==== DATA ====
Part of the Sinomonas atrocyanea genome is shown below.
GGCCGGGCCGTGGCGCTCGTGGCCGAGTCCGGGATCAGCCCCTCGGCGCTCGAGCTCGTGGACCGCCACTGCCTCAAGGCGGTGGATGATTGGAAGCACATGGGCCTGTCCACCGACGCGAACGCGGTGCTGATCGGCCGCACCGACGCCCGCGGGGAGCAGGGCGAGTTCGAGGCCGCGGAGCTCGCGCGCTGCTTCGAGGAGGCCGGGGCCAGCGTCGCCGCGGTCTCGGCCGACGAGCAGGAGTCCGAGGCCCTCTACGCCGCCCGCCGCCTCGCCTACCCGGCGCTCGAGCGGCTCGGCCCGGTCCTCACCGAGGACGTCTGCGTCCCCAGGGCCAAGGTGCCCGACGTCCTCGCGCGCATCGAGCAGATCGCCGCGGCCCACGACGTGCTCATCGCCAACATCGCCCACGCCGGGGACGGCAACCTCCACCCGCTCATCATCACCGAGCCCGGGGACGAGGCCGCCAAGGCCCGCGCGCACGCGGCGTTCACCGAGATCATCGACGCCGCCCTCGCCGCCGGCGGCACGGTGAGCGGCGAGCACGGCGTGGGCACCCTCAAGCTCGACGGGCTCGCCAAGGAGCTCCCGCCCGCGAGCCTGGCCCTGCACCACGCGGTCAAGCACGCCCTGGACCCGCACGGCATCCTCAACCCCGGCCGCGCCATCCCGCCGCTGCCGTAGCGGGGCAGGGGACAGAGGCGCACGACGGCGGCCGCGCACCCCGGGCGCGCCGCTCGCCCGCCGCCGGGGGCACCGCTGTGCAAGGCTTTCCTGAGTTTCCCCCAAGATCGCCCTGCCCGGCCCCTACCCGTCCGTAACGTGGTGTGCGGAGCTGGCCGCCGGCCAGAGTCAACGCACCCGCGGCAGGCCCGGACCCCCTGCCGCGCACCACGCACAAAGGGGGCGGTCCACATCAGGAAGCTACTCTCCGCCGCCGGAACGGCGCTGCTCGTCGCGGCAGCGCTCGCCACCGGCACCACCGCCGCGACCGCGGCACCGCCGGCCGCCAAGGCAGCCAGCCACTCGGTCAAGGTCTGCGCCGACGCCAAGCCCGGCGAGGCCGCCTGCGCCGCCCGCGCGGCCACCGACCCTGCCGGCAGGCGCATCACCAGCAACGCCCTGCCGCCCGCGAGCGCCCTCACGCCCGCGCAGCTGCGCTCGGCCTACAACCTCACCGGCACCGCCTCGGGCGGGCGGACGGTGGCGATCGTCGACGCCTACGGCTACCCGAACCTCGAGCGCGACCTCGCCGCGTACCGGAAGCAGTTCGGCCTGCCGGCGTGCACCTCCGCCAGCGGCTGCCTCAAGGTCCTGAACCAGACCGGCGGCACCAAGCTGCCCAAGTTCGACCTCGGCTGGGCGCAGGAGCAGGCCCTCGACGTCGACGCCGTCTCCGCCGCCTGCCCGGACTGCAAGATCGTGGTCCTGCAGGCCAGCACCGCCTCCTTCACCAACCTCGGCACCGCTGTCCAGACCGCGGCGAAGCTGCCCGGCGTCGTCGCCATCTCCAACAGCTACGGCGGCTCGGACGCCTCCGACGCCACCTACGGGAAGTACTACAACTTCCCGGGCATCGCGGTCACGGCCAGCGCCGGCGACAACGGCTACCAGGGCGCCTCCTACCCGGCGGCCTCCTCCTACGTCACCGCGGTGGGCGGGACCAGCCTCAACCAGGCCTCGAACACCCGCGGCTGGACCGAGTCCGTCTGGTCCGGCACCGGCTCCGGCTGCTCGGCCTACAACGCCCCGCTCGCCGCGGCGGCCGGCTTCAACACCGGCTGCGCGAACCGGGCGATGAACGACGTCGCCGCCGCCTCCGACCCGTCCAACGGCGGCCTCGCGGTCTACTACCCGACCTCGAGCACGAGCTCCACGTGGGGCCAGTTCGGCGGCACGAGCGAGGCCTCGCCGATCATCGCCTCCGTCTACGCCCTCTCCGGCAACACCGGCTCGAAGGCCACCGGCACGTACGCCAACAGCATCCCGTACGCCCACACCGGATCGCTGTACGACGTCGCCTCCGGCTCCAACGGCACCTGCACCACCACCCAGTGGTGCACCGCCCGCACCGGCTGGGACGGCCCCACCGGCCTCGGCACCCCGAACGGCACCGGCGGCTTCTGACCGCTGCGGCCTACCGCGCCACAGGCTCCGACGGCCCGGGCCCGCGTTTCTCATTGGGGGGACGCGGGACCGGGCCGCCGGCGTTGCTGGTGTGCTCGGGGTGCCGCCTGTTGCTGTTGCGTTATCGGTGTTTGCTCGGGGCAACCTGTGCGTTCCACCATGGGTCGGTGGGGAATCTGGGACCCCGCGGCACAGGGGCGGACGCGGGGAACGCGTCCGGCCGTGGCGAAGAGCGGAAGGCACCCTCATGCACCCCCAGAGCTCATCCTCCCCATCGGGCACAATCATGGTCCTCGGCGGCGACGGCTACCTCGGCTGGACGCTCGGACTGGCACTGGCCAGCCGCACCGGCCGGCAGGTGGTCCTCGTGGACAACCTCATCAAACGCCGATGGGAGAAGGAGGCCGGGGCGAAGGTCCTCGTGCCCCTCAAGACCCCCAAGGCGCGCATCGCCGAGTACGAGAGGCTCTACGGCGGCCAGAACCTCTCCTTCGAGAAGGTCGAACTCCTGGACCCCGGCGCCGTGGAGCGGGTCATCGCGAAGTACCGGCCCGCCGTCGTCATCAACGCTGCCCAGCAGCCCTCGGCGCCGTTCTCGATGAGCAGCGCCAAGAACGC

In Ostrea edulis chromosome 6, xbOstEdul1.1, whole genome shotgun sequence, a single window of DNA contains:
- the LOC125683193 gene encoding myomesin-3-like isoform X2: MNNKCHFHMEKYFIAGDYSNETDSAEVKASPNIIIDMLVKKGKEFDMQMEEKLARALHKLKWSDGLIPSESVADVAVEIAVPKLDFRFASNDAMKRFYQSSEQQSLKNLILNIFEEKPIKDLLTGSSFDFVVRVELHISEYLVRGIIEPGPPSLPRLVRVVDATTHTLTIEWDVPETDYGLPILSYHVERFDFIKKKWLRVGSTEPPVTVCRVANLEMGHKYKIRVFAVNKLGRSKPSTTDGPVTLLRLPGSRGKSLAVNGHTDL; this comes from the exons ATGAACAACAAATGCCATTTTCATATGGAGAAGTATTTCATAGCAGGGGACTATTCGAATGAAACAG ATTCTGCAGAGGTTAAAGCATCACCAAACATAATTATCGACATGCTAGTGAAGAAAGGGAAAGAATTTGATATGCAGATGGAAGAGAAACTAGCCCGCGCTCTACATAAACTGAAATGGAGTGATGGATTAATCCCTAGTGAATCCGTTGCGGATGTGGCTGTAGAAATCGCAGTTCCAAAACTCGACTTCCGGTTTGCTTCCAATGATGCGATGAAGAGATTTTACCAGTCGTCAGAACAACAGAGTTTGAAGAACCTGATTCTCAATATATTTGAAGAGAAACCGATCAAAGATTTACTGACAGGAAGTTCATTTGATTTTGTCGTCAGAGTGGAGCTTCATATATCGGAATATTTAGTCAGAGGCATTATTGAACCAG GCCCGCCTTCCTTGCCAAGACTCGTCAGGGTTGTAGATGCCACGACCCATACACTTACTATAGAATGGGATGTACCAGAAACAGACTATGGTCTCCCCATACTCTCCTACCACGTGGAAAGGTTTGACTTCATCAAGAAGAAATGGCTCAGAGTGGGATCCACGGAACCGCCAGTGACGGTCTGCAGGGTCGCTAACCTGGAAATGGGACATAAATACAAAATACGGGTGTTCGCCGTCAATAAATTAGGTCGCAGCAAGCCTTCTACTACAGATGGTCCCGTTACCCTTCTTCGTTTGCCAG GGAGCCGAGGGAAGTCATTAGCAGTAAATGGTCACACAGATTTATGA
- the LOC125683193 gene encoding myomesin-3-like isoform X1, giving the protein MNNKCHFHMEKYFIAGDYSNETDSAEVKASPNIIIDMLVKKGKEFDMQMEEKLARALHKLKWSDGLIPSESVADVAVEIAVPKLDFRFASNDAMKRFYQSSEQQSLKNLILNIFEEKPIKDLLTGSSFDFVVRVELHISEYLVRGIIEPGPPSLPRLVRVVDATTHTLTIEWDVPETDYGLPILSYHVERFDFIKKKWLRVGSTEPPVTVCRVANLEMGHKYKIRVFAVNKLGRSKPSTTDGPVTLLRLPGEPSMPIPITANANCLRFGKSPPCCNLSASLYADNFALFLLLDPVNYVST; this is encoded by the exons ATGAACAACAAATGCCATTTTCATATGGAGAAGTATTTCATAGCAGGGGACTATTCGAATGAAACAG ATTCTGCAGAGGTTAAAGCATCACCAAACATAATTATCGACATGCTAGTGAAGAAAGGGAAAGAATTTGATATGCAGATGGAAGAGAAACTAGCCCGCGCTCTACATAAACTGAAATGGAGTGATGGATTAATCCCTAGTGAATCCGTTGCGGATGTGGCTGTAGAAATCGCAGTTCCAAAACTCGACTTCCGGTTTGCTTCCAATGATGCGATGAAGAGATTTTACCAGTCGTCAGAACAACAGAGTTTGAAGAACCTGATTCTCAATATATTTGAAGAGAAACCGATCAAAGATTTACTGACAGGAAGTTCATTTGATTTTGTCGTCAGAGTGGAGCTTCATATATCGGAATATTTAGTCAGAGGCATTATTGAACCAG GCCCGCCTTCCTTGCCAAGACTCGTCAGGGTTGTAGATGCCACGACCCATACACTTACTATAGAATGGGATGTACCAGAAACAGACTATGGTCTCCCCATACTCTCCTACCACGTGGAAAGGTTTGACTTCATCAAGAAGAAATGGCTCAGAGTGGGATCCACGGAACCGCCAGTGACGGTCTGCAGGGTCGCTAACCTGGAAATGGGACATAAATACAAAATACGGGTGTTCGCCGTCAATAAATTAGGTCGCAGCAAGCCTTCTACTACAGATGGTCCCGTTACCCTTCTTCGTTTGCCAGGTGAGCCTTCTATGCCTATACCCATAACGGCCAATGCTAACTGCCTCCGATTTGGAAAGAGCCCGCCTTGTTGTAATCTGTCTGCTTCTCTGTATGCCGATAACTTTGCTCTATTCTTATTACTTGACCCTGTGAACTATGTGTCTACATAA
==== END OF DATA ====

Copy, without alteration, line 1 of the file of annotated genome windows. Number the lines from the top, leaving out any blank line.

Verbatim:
Part of the Sinomonas atrocyanea genome is shown below.